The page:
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Sri Lankan official says US Congress ‘bought’ and requests ban on more Tamil diaspora groups

A senior Sri Lankan official told reporters in Colombo that several US Congress members have been “bought over with money” by the Tamil diaspora and called for an extension of a ban on several US-based groups.

Sarath Weerasekera, the Chairman of the Sectoral Oversight Committee on National Security and former Public Security Minister told reporters in Colombo that members of Congress had been “bought” after a resolution was introduced calling for self-determination for Eelam Tamils and a democratic independence referendum.

“Even though we defeated one of the most ruthless terrorist organizations in the world, that several countries around the world had proscribed, we can see that the American government is partnering with them to give their cause legitimacy,” he said.

“There are three LTTE fronts in the US; the Tamil Americans United Political Action Committee, PEARL - People for Equality and Relief in Lanka and Federation of Global Tamils,” he continued. “They are breakaway groups from the LTTE. I have asked that these three organizations be banned in Sri Lanka.”

Reading out the resolution introduced in US Congress, which includes recognising the genocide committed by the Sri Lankan state, Weerasekera said that these proposals show how “far congressmen have been bought over by money”.

“This is a dangerous issue,” he said calling on his government to take steps to combat it. “We are totally against such moves.”

Commenting further on the sanctioning of individuals by several countries, Weerasekera questioned if denying a visa is how countries around the world wish to show their support to Sri Lanka.

“The LTTE is an organization that many countries have proscribed has been defeated by us, so is this how the international community supports our efforts, by denying us visas?” he asked. “It is wrong. It goes all efforts to defeat terrorism.”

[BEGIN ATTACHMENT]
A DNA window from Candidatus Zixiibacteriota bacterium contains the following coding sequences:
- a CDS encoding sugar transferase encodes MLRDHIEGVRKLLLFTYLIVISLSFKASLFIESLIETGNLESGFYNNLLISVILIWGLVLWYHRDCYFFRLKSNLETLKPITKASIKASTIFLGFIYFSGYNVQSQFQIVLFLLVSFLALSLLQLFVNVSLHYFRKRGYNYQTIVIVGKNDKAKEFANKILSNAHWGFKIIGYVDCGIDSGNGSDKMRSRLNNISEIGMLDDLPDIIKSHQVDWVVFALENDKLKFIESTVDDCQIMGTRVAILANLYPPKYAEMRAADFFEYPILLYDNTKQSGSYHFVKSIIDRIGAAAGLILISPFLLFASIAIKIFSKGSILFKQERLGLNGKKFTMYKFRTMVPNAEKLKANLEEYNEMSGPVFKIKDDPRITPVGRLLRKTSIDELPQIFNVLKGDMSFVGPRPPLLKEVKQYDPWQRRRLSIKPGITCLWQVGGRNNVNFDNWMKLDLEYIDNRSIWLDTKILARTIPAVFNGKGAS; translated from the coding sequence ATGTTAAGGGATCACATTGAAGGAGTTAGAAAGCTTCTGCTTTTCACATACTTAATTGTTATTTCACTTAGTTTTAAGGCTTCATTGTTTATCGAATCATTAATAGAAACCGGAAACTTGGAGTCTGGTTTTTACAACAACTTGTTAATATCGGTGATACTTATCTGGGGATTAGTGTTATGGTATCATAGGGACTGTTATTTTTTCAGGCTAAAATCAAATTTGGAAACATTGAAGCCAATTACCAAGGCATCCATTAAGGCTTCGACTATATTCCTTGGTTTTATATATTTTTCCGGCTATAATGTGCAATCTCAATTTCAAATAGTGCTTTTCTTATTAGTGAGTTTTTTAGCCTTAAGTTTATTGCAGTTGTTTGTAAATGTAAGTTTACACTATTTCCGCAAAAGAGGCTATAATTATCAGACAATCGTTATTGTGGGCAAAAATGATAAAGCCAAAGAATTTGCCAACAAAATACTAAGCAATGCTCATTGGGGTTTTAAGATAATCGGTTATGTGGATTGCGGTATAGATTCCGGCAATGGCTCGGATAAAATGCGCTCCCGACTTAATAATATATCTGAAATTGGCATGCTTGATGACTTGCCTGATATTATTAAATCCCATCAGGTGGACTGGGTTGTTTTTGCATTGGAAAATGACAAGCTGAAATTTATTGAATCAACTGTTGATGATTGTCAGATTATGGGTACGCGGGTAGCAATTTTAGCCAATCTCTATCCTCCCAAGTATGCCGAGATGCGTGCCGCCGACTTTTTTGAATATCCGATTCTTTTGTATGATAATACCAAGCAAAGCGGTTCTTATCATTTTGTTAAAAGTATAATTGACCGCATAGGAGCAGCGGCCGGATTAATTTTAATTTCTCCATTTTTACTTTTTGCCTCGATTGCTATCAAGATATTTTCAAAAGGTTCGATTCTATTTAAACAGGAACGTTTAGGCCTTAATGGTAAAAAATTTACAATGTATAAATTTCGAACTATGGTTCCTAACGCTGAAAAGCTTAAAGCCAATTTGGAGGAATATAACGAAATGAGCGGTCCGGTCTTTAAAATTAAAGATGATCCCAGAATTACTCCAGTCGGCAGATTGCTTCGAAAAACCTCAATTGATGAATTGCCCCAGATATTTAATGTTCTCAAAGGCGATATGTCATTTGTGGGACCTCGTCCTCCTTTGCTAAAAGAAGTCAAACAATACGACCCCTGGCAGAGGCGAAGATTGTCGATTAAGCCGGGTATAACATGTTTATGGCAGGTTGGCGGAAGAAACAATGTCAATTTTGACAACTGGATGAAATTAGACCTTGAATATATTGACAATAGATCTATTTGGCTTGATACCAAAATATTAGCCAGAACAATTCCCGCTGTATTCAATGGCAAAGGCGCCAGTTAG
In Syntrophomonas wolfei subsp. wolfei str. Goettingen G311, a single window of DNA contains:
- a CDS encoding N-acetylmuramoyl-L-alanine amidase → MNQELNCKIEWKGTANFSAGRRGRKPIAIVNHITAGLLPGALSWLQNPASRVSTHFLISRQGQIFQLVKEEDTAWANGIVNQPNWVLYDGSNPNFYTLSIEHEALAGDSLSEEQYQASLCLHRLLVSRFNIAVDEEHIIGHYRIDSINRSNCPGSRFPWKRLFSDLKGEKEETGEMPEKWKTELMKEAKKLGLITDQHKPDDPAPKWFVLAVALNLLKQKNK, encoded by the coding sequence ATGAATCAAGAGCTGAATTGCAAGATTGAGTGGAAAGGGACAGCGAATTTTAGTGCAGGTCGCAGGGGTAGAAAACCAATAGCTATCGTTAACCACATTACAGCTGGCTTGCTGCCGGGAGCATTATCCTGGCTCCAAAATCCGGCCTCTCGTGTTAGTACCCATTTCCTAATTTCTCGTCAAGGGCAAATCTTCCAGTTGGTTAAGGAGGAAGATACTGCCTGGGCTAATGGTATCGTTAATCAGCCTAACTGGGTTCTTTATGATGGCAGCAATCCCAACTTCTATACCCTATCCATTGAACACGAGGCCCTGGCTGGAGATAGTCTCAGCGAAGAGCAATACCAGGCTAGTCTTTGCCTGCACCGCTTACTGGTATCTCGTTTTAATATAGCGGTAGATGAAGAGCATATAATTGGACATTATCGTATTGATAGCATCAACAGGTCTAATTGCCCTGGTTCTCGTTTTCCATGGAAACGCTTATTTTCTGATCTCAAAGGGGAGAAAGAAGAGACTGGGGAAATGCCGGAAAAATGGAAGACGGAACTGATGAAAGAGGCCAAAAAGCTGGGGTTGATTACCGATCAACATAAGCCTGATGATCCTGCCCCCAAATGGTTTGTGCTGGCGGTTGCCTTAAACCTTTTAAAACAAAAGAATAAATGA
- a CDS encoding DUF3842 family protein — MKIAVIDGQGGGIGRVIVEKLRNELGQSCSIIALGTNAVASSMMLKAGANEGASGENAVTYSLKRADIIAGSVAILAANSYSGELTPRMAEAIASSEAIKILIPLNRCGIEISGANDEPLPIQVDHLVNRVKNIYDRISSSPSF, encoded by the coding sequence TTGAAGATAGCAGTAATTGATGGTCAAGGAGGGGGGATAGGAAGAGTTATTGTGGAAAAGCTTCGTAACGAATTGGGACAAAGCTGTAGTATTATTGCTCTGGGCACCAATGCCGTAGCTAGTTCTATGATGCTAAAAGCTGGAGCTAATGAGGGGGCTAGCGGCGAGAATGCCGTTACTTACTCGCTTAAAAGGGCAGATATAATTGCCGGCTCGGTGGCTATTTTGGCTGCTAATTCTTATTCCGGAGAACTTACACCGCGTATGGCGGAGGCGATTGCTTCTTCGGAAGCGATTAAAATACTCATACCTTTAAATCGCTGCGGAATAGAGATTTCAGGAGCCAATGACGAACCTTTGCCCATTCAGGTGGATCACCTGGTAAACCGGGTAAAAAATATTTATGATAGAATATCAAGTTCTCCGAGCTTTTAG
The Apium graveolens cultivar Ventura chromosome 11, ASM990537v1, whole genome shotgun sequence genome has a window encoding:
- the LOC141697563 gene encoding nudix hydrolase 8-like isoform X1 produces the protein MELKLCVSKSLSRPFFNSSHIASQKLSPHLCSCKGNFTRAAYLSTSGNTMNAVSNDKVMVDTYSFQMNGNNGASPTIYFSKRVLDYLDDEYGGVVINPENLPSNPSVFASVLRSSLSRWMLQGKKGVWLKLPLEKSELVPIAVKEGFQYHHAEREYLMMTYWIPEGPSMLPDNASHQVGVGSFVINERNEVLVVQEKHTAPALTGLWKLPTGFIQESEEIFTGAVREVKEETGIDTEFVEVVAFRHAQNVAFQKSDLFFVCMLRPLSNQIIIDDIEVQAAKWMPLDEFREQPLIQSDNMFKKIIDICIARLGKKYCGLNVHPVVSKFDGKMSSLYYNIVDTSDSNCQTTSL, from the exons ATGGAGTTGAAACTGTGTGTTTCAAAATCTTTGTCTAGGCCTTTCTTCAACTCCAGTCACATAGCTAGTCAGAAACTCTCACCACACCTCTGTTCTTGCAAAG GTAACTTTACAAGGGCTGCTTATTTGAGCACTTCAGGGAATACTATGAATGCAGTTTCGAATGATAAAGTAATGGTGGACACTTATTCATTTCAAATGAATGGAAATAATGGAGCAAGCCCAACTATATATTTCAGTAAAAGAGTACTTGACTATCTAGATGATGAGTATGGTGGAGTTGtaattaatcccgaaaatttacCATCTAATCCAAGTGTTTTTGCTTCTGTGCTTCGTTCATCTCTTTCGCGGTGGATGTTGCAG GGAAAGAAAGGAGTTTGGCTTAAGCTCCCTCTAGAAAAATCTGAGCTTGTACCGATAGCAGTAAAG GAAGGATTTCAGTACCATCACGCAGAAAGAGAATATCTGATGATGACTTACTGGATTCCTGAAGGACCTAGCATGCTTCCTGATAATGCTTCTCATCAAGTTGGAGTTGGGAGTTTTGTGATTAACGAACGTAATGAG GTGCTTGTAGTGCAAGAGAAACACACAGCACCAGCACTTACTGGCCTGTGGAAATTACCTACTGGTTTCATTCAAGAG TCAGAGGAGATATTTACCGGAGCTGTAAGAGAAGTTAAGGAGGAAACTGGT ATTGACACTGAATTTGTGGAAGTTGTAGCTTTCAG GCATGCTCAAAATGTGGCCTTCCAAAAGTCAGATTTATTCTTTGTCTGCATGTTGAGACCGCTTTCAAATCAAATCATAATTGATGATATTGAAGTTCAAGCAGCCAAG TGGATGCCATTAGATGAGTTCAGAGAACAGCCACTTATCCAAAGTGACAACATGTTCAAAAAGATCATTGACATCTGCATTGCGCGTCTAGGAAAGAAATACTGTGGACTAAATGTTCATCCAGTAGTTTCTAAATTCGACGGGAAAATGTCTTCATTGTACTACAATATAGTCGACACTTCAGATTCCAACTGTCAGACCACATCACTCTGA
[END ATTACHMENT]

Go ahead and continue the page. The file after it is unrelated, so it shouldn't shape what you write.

Weerasekera also went on to claim that the Geneva Convention adding that Protocol III does not empower countries to impose sanctions and deny visas to individuals. “The protocol does not make provisions for individuals who waged wars to be charged with crimes,” he said. “We should ask the UNHRC if they are flouting the regulations which they must abide by.”

The resolution, which was introduced into US Congress last month, was brought as Tamils around the world prepared to mark 15 years since the Mullivaikkal genocide.

The resolution calls for the “nonrecurrence of past violence, including the Tamil Genocide, by supporting the right to self-determination of Eelam Tamil people and their call for an independence referendum for a lasting peaceful resolution”.

It goes on to detail historic Tamil support for independence and how “similar conflicts have successfully been democratically, peacefully, and legally resolved by exercising the right to self-determination by the people in countries such as South Sudan, Montenegro, East Timor, Bosnia, Eritrea, and Kosovo via independence referendums with support from the United States and other countries”.


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